"We are happy with our performance today and with the result," McNamara said. "We certainly would have liked to stay in third place, but our personal goal was more to improve from our last competition, which we did, so we are not disappointed. We will stay in juniors next season."
Another WISA team, Rachel Parsons and Michael Parsons, dropped from fourth after the short dance to eighth overall with 131.82 points.
Skating to the New Moon soundtrack and Bad Style's "Time Back," they showed good speed and harmony. Four elements gained Level 4, with the step sequences rating Level 2 and the twizzle sequence Level 3. The little problems they had were hardly visible, but the judges did not award them too many plus marks for their elements. One lift was too long, and the one-point deduction cost them a place.
"For what we skated, the result is OK," Rachel said. "We had a couple of wobbles in the footwork and on the lifts. It was not a great skate today. I wish we would have done better, but we will learn from our mistakes and do better next time."
Rachel added that she and her brother enjoyed their first junior worlds experience.
"We take home the impression that all skaters were very nice to each other, and there was a really good atmosphere," she said.
New rules will change the look of ice dance next season
Gilles Vandenbroeck, technical controller of the ice dance event and member of the ISU dance committee, held a meeting to inform interested coaches, skaters and judges about changes in the ice dance rules for the 2014-15 season. An official ISU communication is forthcoming soon.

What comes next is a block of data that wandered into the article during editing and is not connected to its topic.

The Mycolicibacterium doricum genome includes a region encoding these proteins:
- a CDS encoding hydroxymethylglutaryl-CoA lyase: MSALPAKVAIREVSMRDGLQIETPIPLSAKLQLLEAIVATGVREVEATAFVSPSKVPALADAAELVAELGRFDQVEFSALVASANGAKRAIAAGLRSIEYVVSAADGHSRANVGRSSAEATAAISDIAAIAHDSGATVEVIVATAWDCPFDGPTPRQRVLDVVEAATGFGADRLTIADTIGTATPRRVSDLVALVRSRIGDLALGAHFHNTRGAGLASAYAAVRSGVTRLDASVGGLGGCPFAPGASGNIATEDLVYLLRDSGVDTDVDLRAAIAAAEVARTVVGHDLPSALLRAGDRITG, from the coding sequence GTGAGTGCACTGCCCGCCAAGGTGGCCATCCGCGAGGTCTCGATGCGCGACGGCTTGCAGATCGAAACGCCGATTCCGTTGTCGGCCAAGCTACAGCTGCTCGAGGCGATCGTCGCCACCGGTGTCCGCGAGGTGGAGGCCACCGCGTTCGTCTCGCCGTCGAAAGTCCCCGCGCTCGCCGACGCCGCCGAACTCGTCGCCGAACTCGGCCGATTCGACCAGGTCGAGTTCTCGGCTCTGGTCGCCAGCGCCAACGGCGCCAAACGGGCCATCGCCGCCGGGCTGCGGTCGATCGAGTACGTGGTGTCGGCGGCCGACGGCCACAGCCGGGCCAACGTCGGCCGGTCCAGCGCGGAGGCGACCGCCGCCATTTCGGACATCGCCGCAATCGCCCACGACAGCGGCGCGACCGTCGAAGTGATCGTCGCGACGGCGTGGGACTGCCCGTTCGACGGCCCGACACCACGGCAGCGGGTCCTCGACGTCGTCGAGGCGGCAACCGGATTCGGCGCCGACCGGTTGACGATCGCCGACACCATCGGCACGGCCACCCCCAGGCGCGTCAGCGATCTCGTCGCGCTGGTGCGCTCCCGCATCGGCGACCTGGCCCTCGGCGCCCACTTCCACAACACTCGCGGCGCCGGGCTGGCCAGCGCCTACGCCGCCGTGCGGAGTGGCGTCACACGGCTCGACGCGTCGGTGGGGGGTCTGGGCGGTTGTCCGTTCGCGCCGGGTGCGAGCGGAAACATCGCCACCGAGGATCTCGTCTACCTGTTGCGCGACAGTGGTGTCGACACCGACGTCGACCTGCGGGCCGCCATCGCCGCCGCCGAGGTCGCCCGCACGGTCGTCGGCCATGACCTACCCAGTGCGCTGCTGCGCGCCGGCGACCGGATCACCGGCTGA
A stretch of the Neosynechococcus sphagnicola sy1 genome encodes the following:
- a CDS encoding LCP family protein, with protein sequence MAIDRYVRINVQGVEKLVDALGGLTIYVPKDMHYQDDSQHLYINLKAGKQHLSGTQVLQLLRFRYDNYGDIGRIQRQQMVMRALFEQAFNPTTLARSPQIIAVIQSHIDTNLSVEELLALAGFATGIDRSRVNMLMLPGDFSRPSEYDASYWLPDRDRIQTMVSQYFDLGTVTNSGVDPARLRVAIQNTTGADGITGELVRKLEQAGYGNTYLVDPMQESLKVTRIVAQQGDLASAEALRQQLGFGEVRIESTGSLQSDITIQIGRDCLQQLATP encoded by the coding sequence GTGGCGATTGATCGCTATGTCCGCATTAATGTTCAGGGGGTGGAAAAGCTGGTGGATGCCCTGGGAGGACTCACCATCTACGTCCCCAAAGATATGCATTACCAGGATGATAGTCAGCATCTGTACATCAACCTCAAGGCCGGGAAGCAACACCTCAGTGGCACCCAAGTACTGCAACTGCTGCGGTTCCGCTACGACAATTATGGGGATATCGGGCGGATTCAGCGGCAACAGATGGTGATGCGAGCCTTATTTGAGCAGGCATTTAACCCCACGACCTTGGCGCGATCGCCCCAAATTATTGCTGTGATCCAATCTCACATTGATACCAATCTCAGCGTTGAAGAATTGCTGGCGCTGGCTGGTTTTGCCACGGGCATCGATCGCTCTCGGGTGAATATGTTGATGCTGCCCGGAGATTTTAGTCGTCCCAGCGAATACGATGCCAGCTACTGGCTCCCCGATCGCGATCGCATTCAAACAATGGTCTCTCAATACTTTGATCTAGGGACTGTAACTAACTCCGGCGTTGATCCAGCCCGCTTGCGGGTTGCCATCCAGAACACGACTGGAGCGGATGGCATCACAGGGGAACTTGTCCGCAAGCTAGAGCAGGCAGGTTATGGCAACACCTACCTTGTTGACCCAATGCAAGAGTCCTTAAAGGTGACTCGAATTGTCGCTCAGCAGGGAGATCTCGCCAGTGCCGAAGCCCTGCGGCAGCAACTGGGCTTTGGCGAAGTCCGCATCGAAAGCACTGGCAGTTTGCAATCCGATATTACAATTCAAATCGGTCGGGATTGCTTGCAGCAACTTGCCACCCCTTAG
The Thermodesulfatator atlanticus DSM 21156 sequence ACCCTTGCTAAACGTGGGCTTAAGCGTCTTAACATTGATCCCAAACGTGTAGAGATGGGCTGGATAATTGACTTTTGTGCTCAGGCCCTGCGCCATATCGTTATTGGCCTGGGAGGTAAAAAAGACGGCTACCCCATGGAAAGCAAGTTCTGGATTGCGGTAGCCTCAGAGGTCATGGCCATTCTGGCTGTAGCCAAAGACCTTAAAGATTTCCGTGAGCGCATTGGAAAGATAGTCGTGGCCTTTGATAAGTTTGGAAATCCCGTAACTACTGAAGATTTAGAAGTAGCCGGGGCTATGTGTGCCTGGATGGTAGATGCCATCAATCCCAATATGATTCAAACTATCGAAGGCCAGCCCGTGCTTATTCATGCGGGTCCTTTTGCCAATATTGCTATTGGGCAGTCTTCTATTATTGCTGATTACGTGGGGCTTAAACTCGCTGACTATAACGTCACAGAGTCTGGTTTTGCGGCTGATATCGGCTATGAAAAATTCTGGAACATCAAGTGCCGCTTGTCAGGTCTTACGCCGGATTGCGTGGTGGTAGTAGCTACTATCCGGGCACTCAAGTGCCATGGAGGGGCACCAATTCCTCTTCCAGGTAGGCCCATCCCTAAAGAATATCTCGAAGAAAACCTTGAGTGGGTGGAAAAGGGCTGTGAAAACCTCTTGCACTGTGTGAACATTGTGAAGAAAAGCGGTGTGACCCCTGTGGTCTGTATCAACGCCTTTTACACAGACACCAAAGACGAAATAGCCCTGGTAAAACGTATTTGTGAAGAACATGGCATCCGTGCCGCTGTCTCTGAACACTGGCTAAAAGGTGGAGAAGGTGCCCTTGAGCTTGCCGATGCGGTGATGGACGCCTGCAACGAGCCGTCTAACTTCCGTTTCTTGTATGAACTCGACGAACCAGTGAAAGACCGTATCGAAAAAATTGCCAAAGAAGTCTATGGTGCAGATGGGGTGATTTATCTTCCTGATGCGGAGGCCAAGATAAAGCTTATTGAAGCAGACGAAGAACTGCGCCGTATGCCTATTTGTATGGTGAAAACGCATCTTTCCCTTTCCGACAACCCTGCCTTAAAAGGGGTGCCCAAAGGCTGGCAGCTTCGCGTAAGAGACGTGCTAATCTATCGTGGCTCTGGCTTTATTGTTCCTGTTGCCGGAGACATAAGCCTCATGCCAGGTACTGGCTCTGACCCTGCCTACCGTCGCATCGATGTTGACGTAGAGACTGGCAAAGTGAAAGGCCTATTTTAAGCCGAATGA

The required pattern dance in the senior short dance is the Paso Doble, but only one section of the compulsory must be done. Teams must also execute creative steps to the Paso Doble rhythm that the technical panel will grade according to the same key points used to grade the pattern dance section.
Junior dance teams must include two sections of the Silver Samba pattern dance in their short dances next season. This is proving controversial, as many coaches feel the sections take up too much time and do not leave room for the choreography of the rest of the program.
In both the junior and senior free dance, the number of lifts will be reduced by one in order to leave more time and energy for dancing and choreography. In addition, teams may choose whether to do a choreographed lift, as they did this season, or a "choreographic spin movement," which is new for the 2014-15 season.
Baker -- the son of four-time British ice dance champion Sharon Jones -- is in favor of the new rules.
"I was brought up [with] more vintage-style ice dance, not 'Look at me, how strong I am, I throw my partner around like a doll,'" he said. "That's more pairs. I like to see the dance in ice dance.
"I wish they could incorporate dancing a little more and not so much technique," he continued. "It's so hard with the quickstep this year to really show the style of a quickstep because we have to do so many technical things and we can't really allow the dance to flow as it was created. It's hard to do two things at once."